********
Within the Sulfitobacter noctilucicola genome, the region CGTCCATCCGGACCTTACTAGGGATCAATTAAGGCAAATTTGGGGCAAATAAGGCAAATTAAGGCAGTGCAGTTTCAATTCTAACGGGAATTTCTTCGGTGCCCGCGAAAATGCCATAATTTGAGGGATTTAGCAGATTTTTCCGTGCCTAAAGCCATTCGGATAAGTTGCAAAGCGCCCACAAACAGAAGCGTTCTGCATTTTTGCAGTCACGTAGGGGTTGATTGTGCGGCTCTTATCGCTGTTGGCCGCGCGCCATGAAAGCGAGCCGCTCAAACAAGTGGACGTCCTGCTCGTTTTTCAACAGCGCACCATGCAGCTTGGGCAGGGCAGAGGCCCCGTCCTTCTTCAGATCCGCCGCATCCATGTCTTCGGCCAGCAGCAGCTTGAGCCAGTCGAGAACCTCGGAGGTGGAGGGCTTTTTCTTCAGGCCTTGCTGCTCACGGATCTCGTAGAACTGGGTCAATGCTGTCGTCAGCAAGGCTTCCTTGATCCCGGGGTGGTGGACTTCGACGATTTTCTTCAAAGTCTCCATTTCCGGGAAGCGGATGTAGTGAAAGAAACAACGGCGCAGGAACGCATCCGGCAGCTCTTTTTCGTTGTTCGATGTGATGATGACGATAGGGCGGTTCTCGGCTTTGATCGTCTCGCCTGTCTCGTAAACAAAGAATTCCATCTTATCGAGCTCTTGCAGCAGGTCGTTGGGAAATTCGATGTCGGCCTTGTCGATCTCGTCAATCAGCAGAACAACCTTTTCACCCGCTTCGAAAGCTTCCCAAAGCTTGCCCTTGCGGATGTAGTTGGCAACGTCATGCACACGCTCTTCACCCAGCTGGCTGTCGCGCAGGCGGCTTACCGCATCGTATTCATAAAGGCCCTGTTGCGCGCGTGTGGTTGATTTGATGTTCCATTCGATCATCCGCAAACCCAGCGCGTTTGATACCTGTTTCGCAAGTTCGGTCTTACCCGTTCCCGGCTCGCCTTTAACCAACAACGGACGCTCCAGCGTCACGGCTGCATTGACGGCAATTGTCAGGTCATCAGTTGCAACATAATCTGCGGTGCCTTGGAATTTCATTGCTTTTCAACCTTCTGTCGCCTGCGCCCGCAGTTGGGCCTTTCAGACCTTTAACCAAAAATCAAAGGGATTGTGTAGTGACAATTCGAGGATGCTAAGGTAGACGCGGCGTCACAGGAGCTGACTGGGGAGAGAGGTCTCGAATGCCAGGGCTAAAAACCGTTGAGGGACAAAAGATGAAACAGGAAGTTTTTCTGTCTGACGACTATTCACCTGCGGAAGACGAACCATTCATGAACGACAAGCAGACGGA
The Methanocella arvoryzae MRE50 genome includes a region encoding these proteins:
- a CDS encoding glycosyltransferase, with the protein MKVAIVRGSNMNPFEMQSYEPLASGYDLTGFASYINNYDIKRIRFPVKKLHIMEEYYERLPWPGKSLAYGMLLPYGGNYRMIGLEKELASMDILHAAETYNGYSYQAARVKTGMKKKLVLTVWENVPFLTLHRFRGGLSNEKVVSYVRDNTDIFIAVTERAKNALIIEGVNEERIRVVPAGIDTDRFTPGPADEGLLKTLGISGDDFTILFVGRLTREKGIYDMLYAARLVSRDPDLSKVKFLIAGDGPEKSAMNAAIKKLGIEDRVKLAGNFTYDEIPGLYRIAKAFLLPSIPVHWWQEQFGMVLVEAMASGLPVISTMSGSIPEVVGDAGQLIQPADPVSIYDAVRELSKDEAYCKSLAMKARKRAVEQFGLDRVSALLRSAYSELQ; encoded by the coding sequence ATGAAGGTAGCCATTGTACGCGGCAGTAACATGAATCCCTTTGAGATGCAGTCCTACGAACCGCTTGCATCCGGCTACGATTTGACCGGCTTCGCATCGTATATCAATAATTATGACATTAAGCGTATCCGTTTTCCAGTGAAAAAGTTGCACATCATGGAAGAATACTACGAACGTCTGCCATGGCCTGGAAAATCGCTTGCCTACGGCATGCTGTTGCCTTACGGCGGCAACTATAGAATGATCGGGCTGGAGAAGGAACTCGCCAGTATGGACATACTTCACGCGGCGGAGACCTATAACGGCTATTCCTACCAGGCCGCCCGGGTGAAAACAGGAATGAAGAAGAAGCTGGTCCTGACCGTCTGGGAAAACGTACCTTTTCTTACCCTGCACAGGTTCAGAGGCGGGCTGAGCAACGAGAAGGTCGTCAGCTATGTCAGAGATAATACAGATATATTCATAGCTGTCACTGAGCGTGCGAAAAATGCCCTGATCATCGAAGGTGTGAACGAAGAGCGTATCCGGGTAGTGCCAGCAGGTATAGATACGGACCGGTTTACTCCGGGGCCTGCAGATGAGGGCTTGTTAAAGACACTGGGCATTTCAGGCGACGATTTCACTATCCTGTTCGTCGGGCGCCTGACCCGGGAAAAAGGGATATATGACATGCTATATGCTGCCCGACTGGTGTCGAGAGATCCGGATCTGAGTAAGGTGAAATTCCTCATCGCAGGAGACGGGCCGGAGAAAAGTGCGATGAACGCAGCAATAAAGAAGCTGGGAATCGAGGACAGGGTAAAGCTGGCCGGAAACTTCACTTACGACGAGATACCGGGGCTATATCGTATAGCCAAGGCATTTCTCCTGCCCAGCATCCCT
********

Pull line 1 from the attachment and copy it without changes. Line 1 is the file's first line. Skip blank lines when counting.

Within the Sulfitobacter noctilucicola genome, the region CGTCCATCCGGACCTTACTAGGGATCAATTAAGGCAAATTTGGGGCAAATAAGGCAAATTAAGGCAGTGCAGTTTCAATTCTAACGGGAATTTCTTCGGTGCCCGCGAAAATGCCATAATTTGAGGGATTTAGCAGATTTTTCCGTGCCTAAAGCCATTCGGATAAGTTGCAAAGCGCCCACAAACAGAAGCGTTCTGCATTTTTGCAGTCACGTAGGGGTTGATTGTGCGGCTCTTATCGCTGTTGGCCGCGCGCCATGAAAGCGAGCCGCTCAAACAAGTGGACGTCCTGCTCGTTTTTCAACAGCGCACCATGCAGCTTGGGCAGGGCAGAGGCCCCGTCCTTCTTCAGATCCGCCGCATCCATGTCTTCGGCCAGCAGCAGCTTGAGCCAGTCGAGAACCTCGGAGGTGGAGGGCTTTTTCTTCAGGCCTTGCTGCTCACGGATCTCGTAGAACTGGGTCAATGCTGTCGTCAGCAAGGCTTCCTTGATCCCGGGGTGGTGGACTTCGACGATTTTCTTCAAAGTCTCCATTTCCGGGAAGCGGATGTAGTGAAAGAAACAACGGCGCAGGAACGCATCCGGCAGCTCTTTTTCGTTGTTCGATGTGATGATGACGATAGGGCGGTTCTCGGCTTTGATCGTCTCGCCTGTCTCGTAAACAAAGAATTCCATCTTATCGAGCTCTTGCAGCAGGTCGTTGGGAAATTCGATGTCGGCCTTGTCGATCTCGTCAATCAGCAGAACAACCTTTTCACCCGCTTCGAAAGCTTCCCAAAGCTTGCCCTTGCGGATGTAGTTGGCAACGTCATGCACACGCTCTTCACCCAGCTGGCTGTCGCGCAGGCGGCTTACCGCATCGTATTCATAAAGGCCCTGTTGCGCGCGTGTGGTTGATTTGATGTTCCATTCGATCATCCGCAAACCCAGCGCGTTTGATACCTGTTTCGCAAGTTCGGTCTTACCCGTTCCCGGCTCGCCTTTAACCAACAACGGACGCTCCAGCGTCACGGCTGCATTGACGGCAATTGTCAGGTCATCAGTTGCAACATAATCTGCGGTGCCTTGGAATTTCATTGCTTTTCAACCTTCTGTCGCCTGCGCCCGCAGTTGGGCCTTTCAGACCTTTAACCAAAAATCAAAGGGATTGTGTAGTGACAATTCGAGGATGCTAAGGTAGACGCGGCGTCACAGGAGCTGACTGGGGAGAGAGGTCTCGAATGCCAGGGCTAAAAACCGTTGAGGGACAAAAGATGAAACAGGAAGTTTTTCTGTCTGACGACTATTCACCTGCGGAAGACGAACCATTCATGAACGACAAGCAGACGGA